When you enjoy fishing so much, even watching it is fun

The hardest thing about writing a fishing column is figuring out what interests the readers most. Of course, the simple answer would be “fishing,” but it’s never simple. I try to be informative, but everyone who picks up a rod and reel may have a different interest.

I am interested in just about all things fishing. I like to chase after just about all species of fish. I’ll use every technique I know how to use. I’ll fish in every kind of water. If I am not fishing, then I am reading about fishing and if I can’t read about it, I’ll watch it on television or on the internet. I tend to get totally consumed by fishing.

That said, I’d love to hear from my readers as to what it is about fishing that trips your trigger. Let me know, please. I can’t promise I will get to your particular passion immediately, but I will get around to it as soon as I can.

I just spent a considerable chunk of time watching the Major League Fishing Redcrest Championship. It was held on Alabama’s Lay Lake. Lay Lake is not the state’s most famous lake, but it is both productive and challenging.

Redcrest was won by Dustin Connell, an Alabamian who is one of the fastest rising anglers in the ranks of pro fishermen. I know Dustin and have to say that he is one of the nicest fishermen on the tour. He works as hard as anyone ever has, and he deserves any success he attains.

Connell made history by becoming the first two-time Redcrest champion in the short history of Major League Fishing. Connell began his career claiming MLF Rookie of the Year honors in 2017. He has won five major events in his career, racking up a total of almost $2 million in prize money. His payday for last week’s Redcrest win was a cool $300,000. Kindly remember that Connell is merely 31 years old and has a lot of fishing in front of him.

Connell’s win was tremendous, proven by the fact that the second-place finisher ended up 30 pounds out of the lead. Unlike the traditional format for bass tourneys, the Redcrest anglers are able to weigh in and score every legal-size fish that they catch, rather than the traditional five largest fish of the day.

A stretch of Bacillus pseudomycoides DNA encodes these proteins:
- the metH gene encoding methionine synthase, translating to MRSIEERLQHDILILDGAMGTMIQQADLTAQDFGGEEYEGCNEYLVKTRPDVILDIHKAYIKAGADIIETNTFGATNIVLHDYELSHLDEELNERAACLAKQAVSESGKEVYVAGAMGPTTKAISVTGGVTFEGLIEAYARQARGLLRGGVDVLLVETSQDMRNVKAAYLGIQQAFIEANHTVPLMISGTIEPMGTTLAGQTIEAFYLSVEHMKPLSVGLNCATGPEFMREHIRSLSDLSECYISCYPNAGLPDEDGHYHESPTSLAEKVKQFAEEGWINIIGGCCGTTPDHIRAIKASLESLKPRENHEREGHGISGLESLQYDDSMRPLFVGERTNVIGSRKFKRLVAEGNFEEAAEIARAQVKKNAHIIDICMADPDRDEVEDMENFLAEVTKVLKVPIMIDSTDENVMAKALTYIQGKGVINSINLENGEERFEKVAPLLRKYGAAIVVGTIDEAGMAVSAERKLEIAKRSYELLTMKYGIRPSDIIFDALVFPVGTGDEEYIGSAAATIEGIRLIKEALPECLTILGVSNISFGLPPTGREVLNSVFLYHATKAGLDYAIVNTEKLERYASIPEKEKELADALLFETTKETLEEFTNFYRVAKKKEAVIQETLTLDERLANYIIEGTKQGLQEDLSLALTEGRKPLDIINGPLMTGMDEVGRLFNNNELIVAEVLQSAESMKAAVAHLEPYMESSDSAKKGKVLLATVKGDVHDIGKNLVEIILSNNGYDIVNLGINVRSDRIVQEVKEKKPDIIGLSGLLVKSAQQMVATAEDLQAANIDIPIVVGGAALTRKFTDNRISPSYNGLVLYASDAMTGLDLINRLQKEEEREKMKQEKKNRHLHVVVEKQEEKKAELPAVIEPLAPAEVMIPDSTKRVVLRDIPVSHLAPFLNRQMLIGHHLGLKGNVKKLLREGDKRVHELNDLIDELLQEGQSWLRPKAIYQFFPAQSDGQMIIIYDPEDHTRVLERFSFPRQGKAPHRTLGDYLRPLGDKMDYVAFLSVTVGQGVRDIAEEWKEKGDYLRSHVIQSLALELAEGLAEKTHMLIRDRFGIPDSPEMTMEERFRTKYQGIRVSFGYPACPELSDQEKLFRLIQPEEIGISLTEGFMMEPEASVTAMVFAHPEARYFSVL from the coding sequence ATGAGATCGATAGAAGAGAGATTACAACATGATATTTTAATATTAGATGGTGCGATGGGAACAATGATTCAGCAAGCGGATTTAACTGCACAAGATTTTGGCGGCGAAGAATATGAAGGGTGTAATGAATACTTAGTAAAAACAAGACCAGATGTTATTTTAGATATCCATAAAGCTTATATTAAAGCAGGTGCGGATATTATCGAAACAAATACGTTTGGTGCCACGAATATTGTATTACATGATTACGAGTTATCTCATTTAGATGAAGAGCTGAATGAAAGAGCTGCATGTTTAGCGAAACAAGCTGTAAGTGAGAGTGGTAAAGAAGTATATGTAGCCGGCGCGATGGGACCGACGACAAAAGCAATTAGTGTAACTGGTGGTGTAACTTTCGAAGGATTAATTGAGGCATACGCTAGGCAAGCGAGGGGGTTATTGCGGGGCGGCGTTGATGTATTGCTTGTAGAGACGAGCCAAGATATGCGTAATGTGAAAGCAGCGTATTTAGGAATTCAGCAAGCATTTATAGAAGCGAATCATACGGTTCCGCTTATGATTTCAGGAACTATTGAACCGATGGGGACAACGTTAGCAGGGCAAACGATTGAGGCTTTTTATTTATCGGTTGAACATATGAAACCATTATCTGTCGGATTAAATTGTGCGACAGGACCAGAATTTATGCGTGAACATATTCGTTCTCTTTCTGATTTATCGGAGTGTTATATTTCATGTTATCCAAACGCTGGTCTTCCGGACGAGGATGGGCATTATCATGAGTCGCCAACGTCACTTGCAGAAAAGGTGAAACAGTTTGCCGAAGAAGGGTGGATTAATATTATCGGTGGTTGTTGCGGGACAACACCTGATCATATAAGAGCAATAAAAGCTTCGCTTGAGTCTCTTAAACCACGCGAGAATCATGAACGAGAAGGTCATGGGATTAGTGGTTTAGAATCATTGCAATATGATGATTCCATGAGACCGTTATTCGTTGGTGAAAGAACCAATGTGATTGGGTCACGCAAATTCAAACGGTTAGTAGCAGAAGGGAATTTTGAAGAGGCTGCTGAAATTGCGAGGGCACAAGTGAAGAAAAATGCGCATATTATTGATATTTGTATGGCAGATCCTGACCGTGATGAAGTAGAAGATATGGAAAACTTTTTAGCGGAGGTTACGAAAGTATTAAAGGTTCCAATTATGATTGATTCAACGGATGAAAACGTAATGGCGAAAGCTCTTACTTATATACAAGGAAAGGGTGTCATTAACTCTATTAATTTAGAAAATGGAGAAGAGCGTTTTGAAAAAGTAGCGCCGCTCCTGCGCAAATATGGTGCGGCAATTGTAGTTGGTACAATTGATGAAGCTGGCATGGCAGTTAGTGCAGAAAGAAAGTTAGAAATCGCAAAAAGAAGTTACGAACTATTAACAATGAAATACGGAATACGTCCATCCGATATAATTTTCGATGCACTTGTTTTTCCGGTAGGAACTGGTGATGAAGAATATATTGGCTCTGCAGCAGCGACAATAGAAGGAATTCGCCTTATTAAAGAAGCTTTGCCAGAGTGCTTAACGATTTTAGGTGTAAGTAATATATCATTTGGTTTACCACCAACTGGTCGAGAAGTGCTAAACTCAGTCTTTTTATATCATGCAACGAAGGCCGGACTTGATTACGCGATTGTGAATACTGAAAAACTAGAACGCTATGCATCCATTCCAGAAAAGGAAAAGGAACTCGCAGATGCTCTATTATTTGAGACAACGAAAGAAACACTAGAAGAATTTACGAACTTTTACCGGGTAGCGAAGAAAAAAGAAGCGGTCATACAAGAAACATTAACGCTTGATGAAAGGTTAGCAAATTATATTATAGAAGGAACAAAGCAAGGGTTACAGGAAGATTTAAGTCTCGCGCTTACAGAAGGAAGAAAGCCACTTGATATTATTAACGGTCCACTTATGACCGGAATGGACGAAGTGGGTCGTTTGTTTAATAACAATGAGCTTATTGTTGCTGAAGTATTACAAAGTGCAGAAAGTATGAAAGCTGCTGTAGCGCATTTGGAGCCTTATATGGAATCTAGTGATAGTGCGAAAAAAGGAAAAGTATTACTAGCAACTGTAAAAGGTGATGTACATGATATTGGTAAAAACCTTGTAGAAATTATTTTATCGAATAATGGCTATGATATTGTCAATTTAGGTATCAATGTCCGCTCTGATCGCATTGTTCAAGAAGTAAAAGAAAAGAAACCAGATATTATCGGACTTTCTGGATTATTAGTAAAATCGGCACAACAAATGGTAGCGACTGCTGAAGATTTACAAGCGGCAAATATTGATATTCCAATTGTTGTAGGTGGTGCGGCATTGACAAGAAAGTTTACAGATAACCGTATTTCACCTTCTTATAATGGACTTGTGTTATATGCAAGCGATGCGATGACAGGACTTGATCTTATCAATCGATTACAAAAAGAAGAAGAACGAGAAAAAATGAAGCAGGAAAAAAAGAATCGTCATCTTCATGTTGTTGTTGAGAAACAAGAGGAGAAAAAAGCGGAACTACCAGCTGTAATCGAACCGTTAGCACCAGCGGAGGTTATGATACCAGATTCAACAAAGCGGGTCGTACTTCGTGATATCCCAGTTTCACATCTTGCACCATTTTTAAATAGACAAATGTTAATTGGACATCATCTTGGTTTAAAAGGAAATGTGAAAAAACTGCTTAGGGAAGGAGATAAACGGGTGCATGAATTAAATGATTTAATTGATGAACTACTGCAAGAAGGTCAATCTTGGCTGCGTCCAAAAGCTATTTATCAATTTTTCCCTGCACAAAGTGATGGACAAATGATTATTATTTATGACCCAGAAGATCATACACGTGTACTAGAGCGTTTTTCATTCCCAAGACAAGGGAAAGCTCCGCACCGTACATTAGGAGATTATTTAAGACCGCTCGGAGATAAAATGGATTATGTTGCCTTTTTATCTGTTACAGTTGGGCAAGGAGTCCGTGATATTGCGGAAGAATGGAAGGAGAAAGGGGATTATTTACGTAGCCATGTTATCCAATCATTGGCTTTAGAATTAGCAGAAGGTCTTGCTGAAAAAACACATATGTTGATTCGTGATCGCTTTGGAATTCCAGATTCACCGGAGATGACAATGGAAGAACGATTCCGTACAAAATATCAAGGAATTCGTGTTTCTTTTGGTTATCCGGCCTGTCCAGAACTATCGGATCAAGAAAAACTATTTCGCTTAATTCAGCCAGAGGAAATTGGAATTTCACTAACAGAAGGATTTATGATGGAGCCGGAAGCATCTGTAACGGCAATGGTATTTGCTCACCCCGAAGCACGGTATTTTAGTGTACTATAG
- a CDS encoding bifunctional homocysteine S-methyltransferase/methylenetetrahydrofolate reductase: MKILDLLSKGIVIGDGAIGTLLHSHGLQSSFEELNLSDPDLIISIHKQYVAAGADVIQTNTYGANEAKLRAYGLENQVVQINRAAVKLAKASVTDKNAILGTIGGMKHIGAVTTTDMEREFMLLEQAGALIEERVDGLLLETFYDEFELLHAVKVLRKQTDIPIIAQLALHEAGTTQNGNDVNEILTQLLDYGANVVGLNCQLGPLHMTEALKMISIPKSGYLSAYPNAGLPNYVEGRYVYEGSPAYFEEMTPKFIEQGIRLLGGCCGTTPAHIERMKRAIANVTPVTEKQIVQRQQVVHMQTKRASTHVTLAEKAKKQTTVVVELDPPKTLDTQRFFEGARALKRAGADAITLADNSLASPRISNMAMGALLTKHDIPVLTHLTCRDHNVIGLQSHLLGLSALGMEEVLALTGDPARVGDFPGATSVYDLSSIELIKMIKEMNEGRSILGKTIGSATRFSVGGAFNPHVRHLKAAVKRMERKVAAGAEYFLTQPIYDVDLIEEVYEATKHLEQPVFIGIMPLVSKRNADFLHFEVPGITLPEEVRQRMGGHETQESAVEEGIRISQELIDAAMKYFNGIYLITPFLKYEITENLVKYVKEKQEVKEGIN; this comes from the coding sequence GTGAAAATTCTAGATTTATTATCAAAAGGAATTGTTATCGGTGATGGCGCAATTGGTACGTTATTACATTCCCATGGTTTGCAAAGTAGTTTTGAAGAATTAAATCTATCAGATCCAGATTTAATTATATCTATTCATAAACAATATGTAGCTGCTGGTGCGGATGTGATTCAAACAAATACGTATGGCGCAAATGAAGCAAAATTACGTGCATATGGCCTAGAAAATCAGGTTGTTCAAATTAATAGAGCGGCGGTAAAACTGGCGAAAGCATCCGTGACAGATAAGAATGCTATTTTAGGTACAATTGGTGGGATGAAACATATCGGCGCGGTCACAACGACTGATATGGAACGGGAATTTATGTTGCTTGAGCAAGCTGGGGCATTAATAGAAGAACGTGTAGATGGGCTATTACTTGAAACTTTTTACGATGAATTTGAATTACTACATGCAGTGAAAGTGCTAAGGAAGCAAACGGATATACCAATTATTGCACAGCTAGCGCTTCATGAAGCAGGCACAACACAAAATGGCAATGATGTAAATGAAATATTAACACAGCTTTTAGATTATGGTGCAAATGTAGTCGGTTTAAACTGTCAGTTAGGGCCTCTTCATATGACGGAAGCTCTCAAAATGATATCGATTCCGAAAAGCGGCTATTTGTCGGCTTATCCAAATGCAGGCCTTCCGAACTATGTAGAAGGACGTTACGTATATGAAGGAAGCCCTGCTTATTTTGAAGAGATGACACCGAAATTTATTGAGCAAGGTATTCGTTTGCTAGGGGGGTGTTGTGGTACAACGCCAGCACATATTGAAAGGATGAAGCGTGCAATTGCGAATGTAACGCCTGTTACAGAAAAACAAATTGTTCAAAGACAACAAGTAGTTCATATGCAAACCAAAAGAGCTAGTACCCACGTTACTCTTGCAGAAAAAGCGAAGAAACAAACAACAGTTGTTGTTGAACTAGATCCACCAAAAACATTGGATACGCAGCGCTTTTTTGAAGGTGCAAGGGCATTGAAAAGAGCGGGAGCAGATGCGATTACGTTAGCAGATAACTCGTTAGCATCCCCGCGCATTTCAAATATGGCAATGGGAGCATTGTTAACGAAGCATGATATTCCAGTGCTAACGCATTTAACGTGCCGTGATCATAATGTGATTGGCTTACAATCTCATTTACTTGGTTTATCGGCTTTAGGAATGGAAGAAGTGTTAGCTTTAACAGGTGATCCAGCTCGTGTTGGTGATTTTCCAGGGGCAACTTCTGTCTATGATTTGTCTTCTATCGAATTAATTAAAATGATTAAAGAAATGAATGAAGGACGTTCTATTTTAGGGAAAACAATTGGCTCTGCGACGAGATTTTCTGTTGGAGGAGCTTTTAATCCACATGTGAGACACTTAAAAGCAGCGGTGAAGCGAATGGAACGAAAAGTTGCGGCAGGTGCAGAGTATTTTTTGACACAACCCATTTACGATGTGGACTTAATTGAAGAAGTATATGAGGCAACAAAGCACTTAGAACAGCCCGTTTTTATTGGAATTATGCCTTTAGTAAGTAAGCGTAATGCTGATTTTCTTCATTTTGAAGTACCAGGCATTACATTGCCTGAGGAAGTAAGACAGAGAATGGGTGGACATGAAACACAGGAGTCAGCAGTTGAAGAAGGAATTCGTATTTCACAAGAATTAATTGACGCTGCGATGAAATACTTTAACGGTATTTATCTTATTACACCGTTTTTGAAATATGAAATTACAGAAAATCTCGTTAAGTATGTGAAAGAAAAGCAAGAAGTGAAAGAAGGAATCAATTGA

Major League Fishing has introduced many major innovations in the rules for bass tournament fishing and I feel that is what makes their brand so exciting.

Even though Redcrest has concluded, you can watch it at I used to think that I had to see an event live or not watch it at all, but my mind has changed. MLF’s style of broadcasting its events is so exciting that a replay is almost as good as watching the event live. If you haven’t watched a fishing tournament on television lately, prepare to be shocked.

All the boats have cameramen onboard, and every angler is closely followed. You can watch exactly what they are doing, and you can really pick up a lot of tips and techniques when you are watching the best fishermen in the business competing for huge money and explaining what they are doing as they are doing it.

Next up on the pro schedule is the Bassmaster Classic, Friday through Sunday on Grand Lake O’ the Cherokees in Tulsa, Oklahoma. The Classic is often referred to as the “Super Bowl of Bass Fishing.”

You can watch all of the pomp and circumstance of the Bassmaster Classic on Fox Sports and also at It will be quite a show.

• Daily Herald Outdoors columnist Steve Sarley can be reached at

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